Weight loss advice from the turn of the last century
By Marcus O’Neill, MSc RD
“The safest way to control weight and conserve health is by a balanced and carefully planned diet. ‘Freak’ methods of reducing are often dangerous and usually ineffective.”
Sounds like pretty reasonable advice, right?
What’s interesting about this quote is that it comes from a medical textbook called, Your Weight and How to Control It, published in 1929. That’s right, it was written over 85 years ago!
And here are another couple of gems from the same book:
“An intensive study of medical frauds and fads made over a period of nearly twenty years has convinced me that in the whole realm of quackery there is no field that is more easily worked nor one that offers greater financial returns to the medical swindler than that devoted to the exploitation of ‘cures’ for obesity.”
And, “Virtually all so-called obesity cures, except those products containing dangerous drugs, are simply shrewd schemes for fooling the overweight, and the purchasers of most of them are being kidded by experts.”
So, if this stuff was known more than 85 years ago, why is there still confusion about healthy eating and the best way to lose weight?
Much the same as it was all those years ago, the short answer is money. There is an incredible amount of money to be made in the weight loss industry. A 2013 report by Marketdata Enterprises Inc. estimated that the American weight loss industry alone is worth 60.5 billion dollars a year. This includes things like diet food products, health club memberships, diet websites/apps, diet books, and exercise DVDs. And for people to create a market for their new products, they need to make some pretty bold claims, regardless of whether those claims have any validity.
Celebrity endorsements don’t help either. It’s bad enough that you have movie stars or television personalities pushing their personal diets as the cure to all of society’s weight problems, but then you add to that plenty of seemingly qualified medical professionals claiming to know the latest miracle weight loss solution (I’m looking at you, Dr. Oz). Don’t kid yourself, the people endorsing these products stand to make millions if their new gimmick is successful.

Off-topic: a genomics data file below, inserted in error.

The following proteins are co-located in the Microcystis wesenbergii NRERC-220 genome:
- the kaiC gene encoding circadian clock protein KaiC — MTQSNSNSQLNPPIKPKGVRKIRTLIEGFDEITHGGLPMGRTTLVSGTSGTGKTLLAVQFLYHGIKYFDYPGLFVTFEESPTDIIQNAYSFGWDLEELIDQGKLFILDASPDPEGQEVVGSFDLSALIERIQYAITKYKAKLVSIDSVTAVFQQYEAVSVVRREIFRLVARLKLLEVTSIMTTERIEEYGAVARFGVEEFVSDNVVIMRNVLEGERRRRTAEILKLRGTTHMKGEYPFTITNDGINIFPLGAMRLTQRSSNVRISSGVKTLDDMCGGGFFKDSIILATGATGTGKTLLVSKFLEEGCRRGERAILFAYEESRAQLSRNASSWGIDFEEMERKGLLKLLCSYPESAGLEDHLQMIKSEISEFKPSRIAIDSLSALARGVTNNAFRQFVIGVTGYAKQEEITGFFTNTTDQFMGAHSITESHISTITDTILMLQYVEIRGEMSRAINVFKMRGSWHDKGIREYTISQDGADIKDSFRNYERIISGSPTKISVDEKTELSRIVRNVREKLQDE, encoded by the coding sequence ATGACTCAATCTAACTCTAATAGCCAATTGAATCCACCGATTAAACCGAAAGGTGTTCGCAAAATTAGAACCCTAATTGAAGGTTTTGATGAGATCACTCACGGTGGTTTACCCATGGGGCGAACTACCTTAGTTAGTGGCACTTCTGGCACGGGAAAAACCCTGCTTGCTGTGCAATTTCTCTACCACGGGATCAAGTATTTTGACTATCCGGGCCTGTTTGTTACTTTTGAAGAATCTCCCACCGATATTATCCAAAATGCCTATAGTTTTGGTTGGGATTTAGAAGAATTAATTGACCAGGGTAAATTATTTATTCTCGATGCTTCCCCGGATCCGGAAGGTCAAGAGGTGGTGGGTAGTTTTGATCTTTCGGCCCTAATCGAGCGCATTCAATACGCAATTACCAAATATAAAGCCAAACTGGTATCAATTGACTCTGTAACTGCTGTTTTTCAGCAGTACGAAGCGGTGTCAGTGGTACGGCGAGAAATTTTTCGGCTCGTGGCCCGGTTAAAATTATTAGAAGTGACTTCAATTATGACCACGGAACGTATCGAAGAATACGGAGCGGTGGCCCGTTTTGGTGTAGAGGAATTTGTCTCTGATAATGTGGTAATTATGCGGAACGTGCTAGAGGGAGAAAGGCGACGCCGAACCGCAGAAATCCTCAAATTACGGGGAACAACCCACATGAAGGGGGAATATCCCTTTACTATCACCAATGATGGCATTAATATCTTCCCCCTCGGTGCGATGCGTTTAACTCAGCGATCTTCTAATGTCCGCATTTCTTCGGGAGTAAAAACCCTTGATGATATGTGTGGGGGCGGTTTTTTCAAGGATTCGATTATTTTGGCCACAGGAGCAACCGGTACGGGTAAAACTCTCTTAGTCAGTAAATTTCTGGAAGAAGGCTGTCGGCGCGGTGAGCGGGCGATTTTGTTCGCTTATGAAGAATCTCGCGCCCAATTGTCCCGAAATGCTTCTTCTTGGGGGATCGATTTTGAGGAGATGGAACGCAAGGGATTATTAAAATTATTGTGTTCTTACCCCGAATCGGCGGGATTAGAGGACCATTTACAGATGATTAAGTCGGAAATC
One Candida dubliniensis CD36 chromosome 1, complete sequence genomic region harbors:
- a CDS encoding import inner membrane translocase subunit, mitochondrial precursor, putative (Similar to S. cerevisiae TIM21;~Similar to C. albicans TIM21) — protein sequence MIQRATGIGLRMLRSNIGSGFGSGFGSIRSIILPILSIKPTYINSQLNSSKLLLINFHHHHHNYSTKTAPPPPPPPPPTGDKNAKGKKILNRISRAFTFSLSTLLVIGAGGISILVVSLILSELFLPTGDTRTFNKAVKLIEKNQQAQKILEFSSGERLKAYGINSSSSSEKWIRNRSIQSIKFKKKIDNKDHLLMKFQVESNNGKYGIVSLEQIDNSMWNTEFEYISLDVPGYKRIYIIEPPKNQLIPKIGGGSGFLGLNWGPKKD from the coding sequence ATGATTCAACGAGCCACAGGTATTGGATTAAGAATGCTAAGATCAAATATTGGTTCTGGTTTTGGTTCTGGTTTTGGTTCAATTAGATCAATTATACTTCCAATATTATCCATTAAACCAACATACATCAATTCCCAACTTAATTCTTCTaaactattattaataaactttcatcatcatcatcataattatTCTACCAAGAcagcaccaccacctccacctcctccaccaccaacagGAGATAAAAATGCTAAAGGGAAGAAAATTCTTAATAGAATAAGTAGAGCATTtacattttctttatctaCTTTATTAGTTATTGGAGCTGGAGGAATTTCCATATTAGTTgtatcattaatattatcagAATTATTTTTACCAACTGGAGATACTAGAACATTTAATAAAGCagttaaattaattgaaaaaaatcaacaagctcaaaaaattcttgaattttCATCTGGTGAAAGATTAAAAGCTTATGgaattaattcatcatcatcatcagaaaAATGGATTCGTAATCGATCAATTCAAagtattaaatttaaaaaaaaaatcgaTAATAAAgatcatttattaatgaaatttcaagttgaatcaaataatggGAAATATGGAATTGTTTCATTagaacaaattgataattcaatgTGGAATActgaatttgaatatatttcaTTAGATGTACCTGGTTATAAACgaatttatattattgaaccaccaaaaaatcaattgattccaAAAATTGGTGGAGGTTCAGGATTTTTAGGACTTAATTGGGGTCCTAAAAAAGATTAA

Governments and other regulatory agencies need to take a stand against all this “quackery” and tighten the rules surrounding what people are allowed to claim about their so-called health products. But until that happens, my advice is to be very skeptical of any product claiming to be the “ultimate weight loss cure”. Keep in mind that the truth today is virtually identical to what it was almost a century ago. A healthy diet includes a variety of fresh, whole ingredients, and includes an emphasis on things like fruits and vegetables, whole grains and lean protein. If you want to lose weight, you need to burn more calories than you consume. The formula is pretty simple and people claiming you need the latest superfood or supplement to lose weight or improve your health are really just the modern versions of snake oil salesmen.
I’ll end by providing one last quote from this truly visionary book:
“The movement to prevent unwise and fanatical reduction in body weight must be considered as an activity of preventive medicine worthy of the consideration of every intelligent man or woman”.
I couldn’t have said it better myself.
Fishbein, M (Ed.). (1929). Your weight and how to control it: A scientific guide by medical specialists and dietitians. New Your, NY: P. F. Collier & Son Company.
Marcus O’Neill is a Registered Dietitian from Canada, currently residing in Maadi. He can be reached by email at firstname.lastname@example.org, or you can follow him via Twitter (@marcusoneillrd), or his website (www.dietitianabroad.com).